Today, I used Verizon's Live Chat feature to speak with someone about Verizon's service plans. I have always had Verizon service and was trying to determine how much it would cost at Verizon for a single person to get the same deal as Boost Mobile's Unlimited plan. This plan comes with unlimited domestic calling, text messaging (including text, picture, and video), data, and Walkie-Talkie and also includes callwaiting and voicemail.

I started a chat session with someone from Verizon because I could not find a plan that had the same options as the Boost Mobile plan. I was honest with the sales representative that I wanted to compare their plan with Boost Mobile's, however, they did not seem very willing to help me. Especially frustrating is at the end when they asked me if they could be of further assistance, I said "yea...", and they ended the conversation anyway. What kind of sales department is that??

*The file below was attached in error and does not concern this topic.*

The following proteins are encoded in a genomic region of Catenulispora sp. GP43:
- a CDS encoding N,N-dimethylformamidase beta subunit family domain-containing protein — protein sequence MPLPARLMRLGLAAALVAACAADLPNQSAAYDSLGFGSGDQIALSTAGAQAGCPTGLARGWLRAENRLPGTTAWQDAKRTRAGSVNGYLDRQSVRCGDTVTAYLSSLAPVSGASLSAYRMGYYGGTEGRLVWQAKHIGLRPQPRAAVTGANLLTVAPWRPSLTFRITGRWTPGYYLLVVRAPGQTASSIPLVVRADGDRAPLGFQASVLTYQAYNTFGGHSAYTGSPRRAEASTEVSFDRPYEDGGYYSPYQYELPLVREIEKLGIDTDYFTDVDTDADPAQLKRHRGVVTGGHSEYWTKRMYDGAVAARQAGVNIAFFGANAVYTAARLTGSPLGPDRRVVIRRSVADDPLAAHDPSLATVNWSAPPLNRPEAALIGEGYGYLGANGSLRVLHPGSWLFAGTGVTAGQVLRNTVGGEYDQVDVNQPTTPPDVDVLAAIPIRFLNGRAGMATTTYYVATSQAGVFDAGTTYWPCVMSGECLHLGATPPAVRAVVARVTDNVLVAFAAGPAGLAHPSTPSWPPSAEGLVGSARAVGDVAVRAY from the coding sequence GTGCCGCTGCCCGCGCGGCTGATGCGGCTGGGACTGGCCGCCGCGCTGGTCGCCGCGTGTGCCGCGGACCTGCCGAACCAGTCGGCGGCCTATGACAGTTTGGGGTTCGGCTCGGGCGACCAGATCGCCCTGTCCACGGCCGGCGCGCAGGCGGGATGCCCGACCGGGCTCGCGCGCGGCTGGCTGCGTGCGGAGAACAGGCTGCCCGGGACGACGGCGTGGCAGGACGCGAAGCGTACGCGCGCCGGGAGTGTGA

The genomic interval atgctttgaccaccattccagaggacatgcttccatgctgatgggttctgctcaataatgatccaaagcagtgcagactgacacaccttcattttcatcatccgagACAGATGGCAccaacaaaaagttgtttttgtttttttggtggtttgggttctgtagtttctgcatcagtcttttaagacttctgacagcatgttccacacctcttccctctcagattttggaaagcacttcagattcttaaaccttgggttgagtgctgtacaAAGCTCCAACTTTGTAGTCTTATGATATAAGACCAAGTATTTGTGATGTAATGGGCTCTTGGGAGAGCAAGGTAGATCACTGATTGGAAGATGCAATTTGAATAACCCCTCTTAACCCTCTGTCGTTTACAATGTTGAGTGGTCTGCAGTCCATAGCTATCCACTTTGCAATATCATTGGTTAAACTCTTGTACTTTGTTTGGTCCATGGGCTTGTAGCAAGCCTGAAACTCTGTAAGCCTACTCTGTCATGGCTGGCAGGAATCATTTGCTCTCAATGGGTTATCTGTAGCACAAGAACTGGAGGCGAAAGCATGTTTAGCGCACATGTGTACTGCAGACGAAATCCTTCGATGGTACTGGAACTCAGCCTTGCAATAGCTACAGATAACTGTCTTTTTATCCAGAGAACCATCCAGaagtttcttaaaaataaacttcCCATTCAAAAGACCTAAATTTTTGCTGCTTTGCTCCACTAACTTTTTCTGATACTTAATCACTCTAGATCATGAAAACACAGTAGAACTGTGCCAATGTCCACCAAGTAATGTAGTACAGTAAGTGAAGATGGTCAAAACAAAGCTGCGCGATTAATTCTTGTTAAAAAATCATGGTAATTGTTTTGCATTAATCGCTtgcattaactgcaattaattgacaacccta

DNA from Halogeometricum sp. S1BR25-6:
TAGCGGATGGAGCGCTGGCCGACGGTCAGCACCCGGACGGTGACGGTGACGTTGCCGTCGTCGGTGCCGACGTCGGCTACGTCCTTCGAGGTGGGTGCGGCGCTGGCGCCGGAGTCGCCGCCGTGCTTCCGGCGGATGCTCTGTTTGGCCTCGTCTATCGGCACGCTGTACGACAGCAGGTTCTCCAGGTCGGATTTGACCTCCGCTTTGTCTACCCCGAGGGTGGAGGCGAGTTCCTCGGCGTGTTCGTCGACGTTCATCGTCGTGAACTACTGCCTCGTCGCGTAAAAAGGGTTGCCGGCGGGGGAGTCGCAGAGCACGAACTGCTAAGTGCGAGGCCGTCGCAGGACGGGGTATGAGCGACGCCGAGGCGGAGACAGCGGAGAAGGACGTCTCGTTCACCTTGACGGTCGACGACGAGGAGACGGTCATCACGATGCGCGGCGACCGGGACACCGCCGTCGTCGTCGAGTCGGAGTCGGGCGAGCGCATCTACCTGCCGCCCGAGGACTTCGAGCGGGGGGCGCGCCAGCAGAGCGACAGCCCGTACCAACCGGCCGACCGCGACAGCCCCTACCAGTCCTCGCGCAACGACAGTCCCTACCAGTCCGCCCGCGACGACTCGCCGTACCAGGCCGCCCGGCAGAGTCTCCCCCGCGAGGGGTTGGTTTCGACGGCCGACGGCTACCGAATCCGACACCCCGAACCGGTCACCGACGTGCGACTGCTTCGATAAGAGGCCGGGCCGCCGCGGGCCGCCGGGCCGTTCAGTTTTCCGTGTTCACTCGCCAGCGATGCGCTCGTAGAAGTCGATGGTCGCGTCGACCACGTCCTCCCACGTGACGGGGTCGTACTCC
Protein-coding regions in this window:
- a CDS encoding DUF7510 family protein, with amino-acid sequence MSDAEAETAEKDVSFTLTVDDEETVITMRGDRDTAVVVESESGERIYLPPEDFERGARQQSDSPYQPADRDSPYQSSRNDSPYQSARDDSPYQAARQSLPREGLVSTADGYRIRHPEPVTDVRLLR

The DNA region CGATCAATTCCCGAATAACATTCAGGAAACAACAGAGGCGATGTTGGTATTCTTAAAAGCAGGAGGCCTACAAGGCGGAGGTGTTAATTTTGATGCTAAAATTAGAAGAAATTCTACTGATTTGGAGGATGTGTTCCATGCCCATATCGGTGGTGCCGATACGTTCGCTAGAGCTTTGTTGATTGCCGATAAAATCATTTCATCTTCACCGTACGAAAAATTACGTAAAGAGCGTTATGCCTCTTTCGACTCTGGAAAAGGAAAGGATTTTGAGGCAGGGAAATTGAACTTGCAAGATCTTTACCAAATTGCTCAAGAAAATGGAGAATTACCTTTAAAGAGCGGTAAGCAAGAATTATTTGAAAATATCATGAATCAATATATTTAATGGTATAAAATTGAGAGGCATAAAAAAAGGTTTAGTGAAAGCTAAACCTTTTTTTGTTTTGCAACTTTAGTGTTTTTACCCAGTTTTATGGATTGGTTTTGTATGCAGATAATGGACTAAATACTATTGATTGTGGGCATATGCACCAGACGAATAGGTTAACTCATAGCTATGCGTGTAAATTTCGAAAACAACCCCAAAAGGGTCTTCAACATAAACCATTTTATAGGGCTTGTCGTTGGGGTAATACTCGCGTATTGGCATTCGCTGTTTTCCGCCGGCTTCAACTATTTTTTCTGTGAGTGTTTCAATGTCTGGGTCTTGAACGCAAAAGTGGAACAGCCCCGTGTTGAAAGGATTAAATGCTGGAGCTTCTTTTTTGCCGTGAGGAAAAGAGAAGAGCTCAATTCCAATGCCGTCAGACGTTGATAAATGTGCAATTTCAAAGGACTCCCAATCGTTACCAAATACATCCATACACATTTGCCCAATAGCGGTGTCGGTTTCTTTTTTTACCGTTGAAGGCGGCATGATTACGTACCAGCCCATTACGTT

You can read the conversation for yourself below.

Please wait for a Verizon Wireless sales representative to assist you with your order. Thank you for your patience!
Chat InformationA Verizon Wireless online pre-sales specialist has joined the chat. You are now chatting with Deshondra
Deshondra: Hello. Thank you for visiting our chat service. May I help you with your order today?
You: Hello
Deshondra: Hi. How are you?
You: Good
Deshondra: Good. How can I assist you?
You: I was just trying to compare prepaid plans between service providers
Deshondra: I will be more than happy to provide you with information on our pre pay plans. Do you know what plan you are interessted in?
Deshondra: *interested
You: Yesterday, my friends mentioned Boost Moblie's Unlimited plan...
You: yea...
You: basically, unlimited everything
You: just like boost mobile's plan
You: I dont see a comparable prepaid plan on your website